I fervently hope that someday the name Donald Trump will be viewed with more disdain than Benedict Arnold. He deserves to be forgotten to time. An unnamed blemish on American history studied only as a reminder of how bad things can go. An abberation of the democratic process that was appointed to office when he lost the popular vote by millions. But, since that’s virtually impossible at the very least, he ought to be remembered with the contempt he and his actions inspire.
NOTE: To anyone who is new here, ALL comments are held for review. That is not unique to this post. And I WILL NOT approve any hateful comments.
Welcome to 2021! Of course, my first post of the year is about pens. But, I promise, my next post won’t be. Really.
Last year, I wrote about my biggest pen wins and regrets of 2019. It was fun to look back on my pens, so I decided to do the same thing this year. Thankfully, I’m less embarrassed about my total pen purchases this year.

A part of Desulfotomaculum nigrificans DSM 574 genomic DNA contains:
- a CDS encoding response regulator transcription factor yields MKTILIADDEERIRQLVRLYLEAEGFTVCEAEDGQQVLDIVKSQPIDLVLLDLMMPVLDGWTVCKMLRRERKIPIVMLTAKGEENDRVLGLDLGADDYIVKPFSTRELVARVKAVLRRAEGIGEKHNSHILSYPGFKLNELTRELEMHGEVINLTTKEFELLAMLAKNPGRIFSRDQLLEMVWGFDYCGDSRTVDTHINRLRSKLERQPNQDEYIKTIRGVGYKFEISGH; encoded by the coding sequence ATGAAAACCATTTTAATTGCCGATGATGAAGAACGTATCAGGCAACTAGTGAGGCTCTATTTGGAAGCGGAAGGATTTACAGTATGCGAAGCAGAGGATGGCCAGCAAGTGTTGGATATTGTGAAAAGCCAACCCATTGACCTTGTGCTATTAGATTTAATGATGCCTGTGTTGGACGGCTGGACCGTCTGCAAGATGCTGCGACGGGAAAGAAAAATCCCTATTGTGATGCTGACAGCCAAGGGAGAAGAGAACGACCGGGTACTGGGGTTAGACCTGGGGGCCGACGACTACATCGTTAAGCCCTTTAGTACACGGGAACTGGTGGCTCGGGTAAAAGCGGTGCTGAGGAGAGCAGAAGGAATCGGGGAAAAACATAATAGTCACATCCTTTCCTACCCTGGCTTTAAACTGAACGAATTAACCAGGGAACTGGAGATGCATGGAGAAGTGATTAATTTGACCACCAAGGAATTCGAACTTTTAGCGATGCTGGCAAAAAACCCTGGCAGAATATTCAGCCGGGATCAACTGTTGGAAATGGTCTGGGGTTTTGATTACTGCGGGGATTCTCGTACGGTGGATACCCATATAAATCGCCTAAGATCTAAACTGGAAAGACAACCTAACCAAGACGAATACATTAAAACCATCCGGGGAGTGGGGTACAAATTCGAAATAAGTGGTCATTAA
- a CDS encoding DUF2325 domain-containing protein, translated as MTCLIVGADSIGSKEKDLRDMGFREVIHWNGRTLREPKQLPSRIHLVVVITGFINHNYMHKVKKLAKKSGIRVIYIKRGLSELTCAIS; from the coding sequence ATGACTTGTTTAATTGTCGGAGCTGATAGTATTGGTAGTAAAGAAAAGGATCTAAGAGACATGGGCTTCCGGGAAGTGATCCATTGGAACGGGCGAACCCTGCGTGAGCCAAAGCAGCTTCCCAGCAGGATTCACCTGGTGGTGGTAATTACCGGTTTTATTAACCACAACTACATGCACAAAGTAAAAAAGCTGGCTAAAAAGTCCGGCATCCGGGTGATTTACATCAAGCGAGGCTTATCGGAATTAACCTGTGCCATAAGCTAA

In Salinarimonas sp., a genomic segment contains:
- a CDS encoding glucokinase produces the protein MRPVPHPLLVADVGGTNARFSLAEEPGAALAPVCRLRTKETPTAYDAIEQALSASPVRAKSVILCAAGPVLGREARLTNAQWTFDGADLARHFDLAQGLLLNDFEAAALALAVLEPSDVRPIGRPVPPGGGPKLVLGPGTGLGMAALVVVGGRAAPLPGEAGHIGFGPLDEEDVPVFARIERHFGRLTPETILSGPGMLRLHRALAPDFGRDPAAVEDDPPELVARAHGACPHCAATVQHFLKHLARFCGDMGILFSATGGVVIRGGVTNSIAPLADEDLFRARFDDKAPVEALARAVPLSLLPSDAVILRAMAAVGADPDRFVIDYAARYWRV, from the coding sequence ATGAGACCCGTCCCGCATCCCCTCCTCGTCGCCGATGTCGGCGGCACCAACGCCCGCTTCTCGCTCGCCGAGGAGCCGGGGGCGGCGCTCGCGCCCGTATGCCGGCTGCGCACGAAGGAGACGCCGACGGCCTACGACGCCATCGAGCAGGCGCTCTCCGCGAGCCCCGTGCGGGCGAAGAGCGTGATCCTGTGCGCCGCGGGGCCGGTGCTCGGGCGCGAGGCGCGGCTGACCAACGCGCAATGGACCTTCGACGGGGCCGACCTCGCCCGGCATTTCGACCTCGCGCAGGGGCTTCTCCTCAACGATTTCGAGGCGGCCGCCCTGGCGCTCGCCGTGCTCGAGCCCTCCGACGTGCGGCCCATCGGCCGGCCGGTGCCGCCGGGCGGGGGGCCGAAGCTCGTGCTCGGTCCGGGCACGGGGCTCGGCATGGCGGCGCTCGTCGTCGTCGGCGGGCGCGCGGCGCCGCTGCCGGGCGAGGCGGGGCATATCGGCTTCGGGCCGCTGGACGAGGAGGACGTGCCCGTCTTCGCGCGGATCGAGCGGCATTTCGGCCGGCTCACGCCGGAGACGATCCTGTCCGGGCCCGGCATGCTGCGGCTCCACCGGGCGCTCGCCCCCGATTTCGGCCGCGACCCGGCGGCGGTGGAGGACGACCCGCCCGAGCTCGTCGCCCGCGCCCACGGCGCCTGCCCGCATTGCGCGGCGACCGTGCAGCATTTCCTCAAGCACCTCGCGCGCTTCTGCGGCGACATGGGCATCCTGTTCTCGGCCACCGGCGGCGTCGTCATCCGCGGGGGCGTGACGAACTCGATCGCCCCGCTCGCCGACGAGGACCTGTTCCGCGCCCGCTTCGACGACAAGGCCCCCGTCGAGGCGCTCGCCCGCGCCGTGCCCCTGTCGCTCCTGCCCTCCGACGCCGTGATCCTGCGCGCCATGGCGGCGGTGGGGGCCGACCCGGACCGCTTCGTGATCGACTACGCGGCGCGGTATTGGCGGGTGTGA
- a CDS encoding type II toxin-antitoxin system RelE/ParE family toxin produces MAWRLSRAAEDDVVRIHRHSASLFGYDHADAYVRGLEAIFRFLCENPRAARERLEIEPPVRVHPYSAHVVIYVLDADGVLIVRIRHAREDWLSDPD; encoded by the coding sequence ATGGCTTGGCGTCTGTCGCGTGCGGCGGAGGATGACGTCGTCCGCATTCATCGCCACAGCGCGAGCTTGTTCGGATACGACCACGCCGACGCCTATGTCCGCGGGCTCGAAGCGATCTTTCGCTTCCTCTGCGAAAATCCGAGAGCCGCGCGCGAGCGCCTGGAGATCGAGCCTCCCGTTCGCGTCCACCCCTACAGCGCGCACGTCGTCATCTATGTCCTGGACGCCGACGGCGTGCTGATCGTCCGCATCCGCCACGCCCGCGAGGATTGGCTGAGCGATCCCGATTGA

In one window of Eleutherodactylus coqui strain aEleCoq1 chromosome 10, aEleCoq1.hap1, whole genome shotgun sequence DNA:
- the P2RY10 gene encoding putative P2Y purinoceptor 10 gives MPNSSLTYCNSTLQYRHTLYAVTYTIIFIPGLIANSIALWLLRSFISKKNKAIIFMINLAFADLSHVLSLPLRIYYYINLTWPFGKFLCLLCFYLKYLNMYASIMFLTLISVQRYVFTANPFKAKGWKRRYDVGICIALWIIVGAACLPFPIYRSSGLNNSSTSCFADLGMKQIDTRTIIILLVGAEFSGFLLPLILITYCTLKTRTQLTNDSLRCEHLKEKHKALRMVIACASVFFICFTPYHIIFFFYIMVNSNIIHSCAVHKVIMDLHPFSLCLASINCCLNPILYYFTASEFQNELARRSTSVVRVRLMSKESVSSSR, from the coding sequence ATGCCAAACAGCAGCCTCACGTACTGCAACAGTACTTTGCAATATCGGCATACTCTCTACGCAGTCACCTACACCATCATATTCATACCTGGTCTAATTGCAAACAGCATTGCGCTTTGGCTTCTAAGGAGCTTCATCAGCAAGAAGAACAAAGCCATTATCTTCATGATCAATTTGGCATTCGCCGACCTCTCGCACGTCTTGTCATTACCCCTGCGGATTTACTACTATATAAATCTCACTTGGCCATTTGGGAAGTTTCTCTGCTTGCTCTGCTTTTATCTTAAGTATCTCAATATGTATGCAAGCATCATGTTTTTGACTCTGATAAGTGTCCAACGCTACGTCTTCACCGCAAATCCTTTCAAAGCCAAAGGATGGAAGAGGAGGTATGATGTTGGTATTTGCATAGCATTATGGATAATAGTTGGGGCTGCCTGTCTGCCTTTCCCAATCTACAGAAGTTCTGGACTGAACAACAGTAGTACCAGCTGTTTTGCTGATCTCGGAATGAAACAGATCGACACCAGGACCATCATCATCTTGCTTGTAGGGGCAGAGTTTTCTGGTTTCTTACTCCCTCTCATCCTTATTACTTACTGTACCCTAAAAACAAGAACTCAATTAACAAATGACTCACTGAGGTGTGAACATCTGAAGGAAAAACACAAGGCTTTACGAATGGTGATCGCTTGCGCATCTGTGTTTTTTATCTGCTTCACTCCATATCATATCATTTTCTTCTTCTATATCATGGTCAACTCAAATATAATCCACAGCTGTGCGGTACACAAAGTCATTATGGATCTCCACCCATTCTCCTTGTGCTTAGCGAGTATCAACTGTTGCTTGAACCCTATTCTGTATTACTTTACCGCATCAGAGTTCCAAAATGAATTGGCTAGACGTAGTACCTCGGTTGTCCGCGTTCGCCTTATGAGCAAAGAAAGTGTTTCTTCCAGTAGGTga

In my last post, I took a more intention-based look at my pen collection from last year. This time I’m looking at actual pens.Continue reading “Year in Review – 2020 Pens”
2020 was my fourth full year truly invested in the pen world. I bought 3 pens in 2016 — over the entire year — but I wasn’t a “pen person” yet. So, what’s changed in four years? What’s stayed the same? And what have I learned?
I want to start with that last one. The most important thing I’ve learned is that I need to buy pens that I’m happy to own, not just pens I’m happy to buy. Pens that I’m happy to buy don’t stick around very long.